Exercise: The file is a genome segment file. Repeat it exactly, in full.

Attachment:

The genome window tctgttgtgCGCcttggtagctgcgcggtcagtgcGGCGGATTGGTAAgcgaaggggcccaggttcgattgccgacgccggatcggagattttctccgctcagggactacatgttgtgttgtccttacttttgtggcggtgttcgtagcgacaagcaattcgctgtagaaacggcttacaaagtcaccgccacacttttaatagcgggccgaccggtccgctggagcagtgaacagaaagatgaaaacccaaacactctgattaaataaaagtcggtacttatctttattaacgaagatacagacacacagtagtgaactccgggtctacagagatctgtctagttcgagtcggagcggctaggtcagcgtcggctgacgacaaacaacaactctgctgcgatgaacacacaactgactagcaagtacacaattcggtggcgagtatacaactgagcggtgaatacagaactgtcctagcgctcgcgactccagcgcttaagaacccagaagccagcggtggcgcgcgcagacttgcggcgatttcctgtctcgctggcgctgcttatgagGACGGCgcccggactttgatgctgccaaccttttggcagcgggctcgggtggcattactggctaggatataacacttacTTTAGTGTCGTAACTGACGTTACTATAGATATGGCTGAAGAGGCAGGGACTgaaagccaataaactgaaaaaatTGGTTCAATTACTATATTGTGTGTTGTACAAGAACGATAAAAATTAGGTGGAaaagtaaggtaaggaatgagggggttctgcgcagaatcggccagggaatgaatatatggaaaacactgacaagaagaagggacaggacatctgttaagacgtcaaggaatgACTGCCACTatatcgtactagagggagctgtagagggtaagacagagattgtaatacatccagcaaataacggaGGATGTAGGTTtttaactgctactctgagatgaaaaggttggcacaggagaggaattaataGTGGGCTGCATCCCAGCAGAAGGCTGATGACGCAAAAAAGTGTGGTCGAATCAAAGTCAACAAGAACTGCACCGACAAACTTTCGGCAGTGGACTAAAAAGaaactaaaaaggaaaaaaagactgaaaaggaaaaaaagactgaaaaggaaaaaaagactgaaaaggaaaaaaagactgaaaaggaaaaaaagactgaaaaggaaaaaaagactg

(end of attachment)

The genome window tctgttgtgCGCcttggtagctgcgcggtcagtgcGGCGGATTGGTAAgcgaaggggcccaggttcgattgccgacgccggatcggagattttctccgctcagggactacatgttgtgttgtccttacttttgtggcggtgttcgtagcgacaagcaattcgctgtagaaacggcttacaaagtcaccgccacacttttaatagcgggccgaccggtccgctggagcagtgaacagaaagatgaaaacccaaacactctgattaaataaaagtcggtacttatctttattaacgaagatacagacacacagtagtgaactccgggtctacagagatctgtctagttcgagtcggagcggctaggtcagcgtcggctgacgacaaacaacaactctgctgcgatgaacacacaactgactagcaagtacacaattcggtggcgagtatacaactgagcggtgaatacagaactgtcctagcgctcgcgactccagcgcttaagaacccagaagccagcggtggcgcgcgcagacttgcggcgatttcctgtctcgctggcgctgcttatgagGACGGCgcccggactttgatgctgccaaccttttggcagcgggctcgggtggcattactggctaggatataacacttacTTTAGTGTCGTAACTGACGTTACTATAGATATGGCTGAAGAGGCAGGGACTgaaagccaataaactgaaaaaatTGGTTCAATTACTATATTGTGTGTTGTACAAGAACGATAAAAATTAGGTGGAaaagtaaggtaaggaatgagggggttctgcgcagaatcggccagggaatgaatatatggaaaacactgacaagaagaagggacaggacatctgttaagacgtcaaggaatgACTGCCACTatatcgtactagagggagctgtagagggtaagacagagattgtaatacatccagcaaataacggaGGATGTAGGTTtttaactgctactctgagatgaaaaggttggcacaggagaggaattaataGTGGGCTGCATCCCAGCAGAAGGCTGATGACGCAAAAAAGTGTGGTCGAATCAAAGTCAACAAGAACTGCACCGACAAACTTTCGGCAGTGGACTAAAAAGaaactaaaaaggaaaaaaagactgaaaaggaaaaaaagactgaaaaggaaaaaaagactgaaaaggaaaaaaagactgaaaaggaaaaaaagactgaaaaggaaaaaaagactg